How to become a self-taught UI/UX Designer

This article is a guide on how to become a self-taught UI/UX Designer. Simple steps in becoming a successful UI/UX designer in Nigeria.

UI/UX designers are now one of the most-sought professionals. Do you want to become a professional UI/UX designer but don’t know where to start? Well, you’ll be happy to learn that you don’t necessarily need a formal degree to build a UI/UX career in 2021.

There are a number of paths to learning UI/UX design and there’s not really a single right or wrong way. It all comes down to learning the theories behind good design and practicing them until you master them.

Can you teach yourself UI/UX design?

Most UX design concepts can be self-taught. There are many online resources to help you get started and land a UX job, including design blogs and tutorials. However, putting these concepts into practice is easier if you take an online Bootcamp, where you’ll have the opportunity to work on projects and build your portfolio.

How to become a self-taught UI/UX Designer (2021)

In this article, we’ll take you through the steps you need to become a self-taught UI/UX designer in 2021:

1. Know the difference between UI and UX

What is the difference between UI and UX?

  • UX design concerns studying user behavior and testing product usability.
  • UI design focuses squarely on determining how a user interacts with a digital product

The starting step is knowing all about UI and UX. You need to understand how it works and the things that are interconnected to it. UI and UX are vast topics that take a lot of time to learn, but before starting the journey you should know the basic and important differences between them. User Interface(UI) is about the Visual things and User experience(UX) is about the functionality of the design.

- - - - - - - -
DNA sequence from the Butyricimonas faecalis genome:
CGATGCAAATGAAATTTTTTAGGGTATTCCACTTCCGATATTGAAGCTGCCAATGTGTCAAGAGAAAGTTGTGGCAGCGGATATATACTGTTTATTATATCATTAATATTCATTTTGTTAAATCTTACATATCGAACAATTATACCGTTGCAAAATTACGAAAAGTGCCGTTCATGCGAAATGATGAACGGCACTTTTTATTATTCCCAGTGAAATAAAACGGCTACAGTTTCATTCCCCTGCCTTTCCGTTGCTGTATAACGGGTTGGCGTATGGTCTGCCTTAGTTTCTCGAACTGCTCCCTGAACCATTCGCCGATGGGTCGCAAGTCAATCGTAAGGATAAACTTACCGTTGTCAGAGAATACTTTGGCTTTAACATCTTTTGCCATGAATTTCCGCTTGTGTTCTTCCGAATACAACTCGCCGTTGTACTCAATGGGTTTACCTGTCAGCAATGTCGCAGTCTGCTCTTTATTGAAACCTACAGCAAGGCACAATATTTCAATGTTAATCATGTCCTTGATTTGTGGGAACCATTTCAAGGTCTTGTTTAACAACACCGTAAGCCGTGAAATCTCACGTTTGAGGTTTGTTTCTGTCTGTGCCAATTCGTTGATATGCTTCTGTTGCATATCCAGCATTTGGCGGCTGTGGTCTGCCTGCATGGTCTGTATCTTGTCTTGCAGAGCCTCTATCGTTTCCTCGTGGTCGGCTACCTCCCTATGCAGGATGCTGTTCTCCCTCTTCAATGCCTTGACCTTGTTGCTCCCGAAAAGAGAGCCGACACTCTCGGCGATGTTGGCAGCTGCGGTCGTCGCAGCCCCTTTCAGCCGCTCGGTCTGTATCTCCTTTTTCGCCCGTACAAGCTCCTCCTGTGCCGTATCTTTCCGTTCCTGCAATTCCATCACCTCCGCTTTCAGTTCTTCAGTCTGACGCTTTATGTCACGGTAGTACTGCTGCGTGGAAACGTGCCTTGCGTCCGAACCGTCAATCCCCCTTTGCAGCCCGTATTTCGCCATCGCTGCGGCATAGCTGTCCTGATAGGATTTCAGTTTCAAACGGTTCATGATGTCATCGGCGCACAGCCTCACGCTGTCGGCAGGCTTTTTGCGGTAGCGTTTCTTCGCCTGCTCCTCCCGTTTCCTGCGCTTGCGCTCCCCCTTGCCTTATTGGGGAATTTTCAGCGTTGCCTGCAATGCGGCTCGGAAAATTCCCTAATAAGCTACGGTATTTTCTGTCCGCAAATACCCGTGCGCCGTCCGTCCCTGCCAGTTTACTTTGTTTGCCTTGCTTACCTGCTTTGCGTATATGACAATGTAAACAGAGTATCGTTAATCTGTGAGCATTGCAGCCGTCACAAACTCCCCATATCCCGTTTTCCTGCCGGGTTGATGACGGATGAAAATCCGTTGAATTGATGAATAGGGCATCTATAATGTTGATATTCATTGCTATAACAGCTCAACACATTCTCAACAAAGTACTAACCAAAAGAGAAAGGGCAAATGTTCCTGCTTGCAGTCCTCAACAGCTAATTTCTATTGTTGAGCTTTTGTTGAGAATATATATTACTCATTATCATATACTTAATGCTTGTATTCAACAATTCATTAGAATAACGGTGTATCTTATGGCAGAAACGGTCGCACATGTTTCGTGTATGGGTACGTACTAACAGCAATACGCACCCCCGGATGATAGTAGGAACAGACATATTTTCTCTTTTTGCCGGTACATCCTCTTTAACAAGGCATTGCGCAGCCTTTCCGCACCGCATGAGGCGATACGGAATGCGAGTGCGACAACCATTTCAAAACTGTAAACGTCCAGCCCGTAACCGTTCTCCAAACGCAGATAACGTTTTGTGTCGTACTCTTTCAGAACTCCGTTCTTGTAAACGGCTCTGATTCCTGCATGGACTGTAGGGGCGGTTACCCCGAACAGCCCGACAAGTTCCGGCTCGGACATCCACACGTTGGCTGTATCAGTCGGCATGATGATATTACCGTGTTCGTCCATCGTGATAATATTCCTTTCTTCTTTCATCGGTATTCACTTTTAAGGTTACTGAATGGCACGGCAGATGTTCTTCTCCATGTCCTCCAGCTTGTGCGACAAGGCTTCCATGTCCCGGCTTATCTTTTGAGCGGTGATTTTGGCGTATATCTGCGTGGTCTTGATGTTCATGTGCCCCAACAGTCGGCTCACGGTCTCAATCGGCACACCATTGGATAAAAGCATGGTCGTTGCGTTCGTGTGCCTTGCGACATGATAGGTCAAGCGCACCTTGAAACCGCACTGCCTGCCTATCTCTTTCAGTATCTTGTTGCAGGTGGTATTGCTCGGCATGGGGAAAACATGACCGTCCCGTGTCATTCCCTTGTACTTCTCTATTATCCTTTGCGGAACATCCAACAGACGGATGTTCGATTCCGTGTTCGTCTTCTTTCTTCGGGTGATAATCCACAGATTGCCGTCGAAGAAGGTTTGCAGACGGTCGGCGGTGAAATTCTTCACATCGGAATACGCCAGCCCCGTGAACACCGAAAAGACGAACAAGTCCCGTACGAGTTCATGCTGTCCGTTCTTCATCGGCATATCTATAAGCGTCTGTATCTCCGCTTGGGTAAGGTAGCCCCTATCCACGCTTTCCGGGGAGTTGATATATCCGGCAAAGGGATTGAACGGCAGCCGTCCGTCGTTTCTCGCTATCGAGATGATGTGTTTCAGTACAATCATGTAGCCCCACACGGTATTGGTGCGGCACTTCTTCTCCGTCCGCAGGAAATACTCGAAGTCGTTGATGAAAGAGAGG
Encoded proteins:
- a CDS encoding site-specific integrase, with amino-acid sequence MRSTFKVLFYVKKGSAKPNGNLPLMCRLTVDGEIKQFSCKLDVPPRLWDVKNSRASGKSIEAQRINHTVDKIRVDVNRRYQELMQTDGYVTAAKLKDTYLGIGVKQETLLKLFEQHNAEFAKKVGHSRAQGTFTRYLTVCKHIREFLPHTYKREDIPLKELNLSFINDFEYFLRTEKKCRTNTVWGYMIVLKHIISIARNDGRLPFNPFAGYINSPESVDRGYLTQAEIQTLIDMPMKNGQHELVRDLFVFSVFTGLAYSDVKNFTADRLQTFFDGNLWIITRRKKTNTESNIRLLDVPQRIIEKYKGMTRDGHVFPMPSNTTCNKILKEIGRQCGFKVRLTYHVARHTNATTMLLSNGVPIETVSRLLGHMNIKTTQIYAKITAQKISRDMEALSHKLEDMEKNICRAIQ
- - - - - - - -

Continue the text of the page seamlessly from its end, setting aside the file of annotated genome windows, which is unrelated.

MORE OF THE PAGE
2. Learn the fundamentals of UX design

The experience of a user on a website is arguably the most important part of any successful design—which means it’s important that you understand the main principles of UX design.

UX design focuses on creating a delightful experience through meeting user needs and wants, as well as through user psychology.

Understanding why users perform certain actions and what makes them continue using a site (or abandoning that site) is key to creating a digital product that meets user needs as well as business goals.

3. Start studying UX laws

Most of the self-learners don’t concentrate on the UX laws and later regret that they have wasted quite a lot of time without knowing the basic laws of UX. So if you are getting started with UI/UX journey then don’t forget that UX is the important part and you must know UX stuff to design better.

There are lots of articles about UX on medium so go and check out those articles written by experts.

4. Learn the tool for design and invest in the right design software

Next, you’re going to want to invest in UI/UX software to start bringing your designs to life and start applying what you’ve learned so far.

There are plenty of great tools available on the market, but we suggest trying out a few industry stalwarts such as Figma, Sketch, and Adobe XD to get a feel for which you prefer.

Here’s a quick rundown of what each software has to offer: